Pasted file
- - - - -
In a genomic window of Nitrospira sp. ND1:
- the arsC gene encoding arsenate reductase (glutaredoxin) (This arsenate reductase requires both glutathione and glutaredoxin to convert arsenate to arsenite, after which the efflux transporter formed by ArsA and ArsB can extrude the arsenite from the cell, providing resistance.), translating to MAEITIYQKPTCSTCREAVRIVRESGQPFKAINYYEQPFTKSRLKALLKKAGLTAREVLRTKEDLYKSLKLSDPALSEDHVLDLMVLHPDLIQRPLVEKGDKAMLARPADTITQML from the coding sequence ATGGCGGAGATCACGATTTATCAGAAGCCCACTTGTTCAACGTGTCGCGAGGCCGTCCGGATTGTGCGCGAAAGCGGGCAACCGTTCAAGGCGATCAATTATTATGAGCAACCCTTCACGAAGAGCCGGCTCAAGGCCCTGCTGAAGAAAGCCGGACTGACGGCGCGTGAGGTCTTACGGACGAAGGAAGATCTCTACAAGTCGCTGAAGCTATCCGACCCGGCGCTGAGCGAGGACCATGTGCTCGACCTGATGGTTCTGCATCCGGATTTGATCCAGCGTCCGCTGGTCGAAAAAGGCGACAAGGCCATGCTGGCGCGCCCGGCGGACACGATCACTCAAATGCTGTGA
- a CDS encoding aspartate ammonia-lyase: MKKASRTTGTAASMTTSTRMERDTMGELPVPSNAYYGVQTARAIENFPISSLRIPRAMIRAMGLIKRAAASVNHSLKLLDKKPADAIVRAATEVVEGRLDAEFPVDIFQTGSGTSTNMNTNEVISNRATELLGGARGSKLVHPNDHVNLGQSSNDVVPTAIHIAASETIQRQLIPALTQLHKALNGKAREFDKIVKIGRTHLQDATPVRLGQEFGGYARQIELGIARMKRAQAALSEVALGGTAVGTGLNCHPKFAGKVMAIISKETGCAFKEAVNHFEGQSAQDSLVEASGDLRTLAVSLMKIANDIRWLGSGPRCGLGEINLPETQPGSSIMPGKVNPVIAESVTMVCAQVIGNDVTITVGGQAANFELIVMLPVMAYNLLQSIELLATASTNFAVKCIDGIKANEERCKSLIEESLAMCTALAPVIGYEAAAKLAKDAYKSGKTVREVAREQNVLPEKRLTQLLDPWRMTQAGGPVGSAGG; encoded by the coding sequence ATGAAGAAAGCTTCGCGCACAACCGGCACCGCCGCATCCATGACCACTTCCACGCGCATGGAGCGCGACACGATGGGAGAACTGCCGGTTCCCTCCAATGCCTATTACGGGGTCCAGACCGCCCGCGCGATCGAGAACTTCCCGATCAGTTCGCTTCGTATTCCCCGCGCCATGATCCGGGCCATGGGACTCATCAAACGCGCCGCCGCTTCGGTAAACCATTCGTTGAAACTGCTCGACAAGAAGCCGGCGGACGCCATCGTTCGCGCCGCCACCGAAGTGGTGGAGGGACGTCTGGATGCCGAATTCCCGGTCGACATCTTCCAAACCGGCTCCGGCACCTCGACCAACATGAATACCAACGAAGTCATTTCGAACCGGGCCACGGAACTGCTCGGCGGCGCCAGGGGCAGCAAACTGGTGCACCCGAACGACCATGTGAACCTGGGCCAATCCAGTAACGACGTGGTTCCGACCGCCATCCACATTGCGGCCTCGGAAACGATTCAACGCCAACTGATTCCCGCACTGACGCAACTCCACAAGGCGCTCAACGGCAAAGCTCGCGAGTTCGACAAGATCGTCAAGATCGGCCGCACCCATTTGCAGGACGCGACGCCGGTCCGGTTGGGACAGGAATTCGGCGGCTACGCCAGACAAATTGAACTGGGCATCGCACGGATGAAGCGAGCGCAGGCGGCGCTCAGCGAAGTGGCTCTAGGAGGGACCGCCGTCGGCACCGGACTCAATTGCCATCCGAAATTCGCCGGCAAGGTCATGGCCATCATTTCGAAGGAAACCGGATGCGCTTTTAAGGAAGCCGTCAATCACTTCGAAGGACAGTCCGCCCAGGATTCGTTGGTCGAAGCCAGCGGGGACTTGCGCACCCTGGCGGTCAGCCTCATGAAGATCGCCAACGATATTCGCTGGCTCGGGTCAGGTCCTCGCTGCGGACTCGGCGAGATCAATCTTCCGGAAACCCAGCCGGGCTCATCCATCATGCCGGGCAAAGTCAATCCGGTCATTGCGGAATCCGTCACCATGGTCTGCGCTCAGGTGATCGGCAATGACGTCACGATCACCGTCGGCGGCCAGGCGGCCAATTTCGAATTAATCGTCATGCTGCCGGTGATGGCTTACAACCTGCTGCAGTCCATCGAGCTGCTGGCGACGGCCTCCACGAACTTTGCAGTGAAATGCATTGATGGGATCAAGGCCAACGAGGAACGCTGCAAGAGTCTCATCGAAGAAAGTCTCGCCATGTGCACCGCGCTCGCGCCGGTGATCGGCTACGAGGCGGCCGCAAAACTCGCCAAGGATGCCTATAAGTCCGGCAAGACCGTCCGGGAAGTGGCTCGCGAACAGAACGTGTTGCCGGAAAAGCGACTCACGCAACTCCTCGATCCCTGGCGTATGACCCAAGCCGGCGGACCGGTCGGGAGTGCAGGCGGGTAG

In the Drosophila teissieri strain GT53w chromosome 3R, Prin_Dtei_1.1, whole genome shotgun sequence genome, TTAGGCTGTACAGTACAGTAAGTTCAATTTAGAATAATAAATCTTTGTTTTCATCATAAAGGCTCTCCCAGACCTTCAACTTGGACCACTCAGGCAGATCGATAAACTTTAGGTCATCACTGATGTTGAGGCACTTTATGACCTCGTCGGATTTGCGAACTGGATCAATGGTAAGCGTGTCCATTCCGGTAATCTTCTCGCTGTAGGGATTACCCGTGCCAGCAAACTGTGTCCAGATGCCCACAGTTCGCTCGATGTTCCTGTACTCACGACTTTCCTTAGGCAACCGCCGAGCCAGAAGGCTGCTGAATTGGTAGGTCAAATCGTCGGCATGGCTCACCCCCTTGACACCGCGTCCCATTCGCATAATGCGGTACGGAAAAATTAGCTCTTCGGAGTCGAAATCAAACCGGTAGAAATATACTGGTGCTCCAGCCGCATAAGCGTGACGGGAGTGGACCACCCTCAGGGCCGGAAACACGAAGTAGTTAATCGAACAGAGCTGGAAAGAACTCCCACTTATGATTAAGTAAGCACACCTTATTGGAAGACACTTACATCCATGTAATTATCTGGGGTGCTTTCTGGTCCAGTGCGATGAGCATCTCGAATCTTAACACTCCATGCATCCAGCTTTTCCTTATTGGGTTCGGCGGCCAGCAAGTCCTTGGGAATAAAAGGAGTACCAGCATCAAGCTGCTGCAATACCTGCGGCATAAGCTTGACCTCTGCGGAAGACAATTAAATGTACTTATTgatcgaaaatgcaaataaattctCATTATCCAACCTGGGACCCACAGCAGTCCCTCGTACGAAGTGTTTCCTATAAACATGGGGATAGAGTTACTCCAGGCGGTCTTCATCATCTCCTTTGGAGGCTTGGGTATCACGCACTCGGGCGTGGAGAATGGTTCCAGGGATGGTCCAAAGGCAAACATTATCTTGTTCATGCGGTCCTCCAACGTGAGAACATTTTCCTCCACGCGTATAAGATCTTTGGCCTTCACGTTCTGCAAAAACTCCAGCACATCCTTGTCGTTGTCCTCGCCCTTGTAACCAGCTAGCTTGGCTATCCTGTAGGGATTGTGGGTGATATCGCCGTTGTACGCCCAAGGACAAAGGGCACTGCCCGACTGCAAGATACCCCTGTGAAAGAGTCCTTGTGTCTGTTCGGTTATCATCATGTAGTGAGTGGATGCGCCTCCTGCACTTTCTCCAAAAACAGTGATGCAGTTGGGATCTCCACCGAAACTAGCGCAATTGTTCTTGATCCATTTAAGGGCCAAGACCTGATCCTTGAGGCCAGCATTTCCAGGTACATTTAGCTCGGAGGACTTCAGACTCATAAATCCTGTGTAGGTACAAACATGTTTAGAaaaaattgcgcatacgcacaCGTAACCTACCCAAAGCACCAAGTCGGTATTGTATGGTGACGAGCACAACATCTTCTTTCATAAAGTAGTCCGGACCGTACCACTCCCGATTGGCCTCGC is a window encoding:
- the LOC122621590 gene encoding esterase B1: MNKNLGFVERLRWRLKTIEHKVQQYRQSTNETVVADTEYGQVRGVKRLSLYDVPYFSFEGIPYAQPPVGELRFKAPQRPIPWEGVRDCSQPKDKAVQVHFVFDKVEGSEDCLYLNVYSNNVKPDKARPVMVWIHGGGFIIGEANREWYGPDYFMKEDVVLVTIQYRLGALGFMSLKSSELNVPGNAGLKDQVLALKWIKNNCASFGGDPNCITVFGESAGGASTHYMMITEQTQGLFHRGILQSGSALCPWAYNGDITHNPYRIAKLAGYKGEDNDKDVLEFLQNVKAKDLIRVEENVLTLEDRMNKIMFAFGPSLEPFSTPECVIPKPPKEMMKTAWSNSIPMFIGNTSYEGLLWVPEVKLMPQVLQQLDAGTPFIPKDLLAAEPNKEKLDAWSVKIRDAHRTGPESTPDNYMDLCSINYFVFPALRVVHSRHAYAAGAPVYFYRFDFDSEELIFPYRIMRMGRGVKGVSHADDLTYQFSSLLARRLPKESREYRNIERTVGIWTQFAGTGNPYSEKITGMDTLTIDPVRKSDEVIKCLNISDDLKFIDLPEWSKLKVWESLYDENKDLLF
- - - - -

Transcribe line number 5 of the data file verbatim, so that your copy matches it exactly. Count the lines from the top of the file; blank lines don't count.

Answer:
- the LOC122621590 gene encoding esterase B1: MNKNLGFVERLRWRLKTIEHKVQQYRQSTNETVVADTEYGQVRGVKRLSLYDVPYFSFEGIPYAQPPVGELRFKAPQRPIPWEGVRDCSQPKDKAVQVHFVFDKVEGSEDCLYLNVYSNNVKPDKARPVMVWIHGGGFIIGEANREWYGPDYFMKEDVVLVTIQYRLGALGFMSLKSSELNVPGNAGLKDQVLALKWIKNNCASFGGDPNCITVFGESAGGASTHYMMITEQTQGLFHRGILQSGSALCPWAYNGDITHNPYRIAKLAGYKGEDNDKDVLEFLQNVKAKDLIRVEENVLTLEDRMNKIMFAFGPSLEPFSTPECVIPKPPKEMMKTAWSNSIPMFIGNTSYEGLLWVPEVKLMPQVLQQLDAGTPFIPKDLLAAEPNKEKLDAWSVKIRDAHRTGPESTPDNYMDLCSINYFVFPALRVVHSRHAYAAGAPVYFYRFDFDSEELIFPYRIMRMGRGVKGVSHADDLTYQFSSLLARRLPKESREYRNIERTVGIWTQFAGTGNPYSEKITGMDTLTIDPVRKSDEVIKCLNISDDLKFIDLPEWSKLKVWESLYDENKDLLF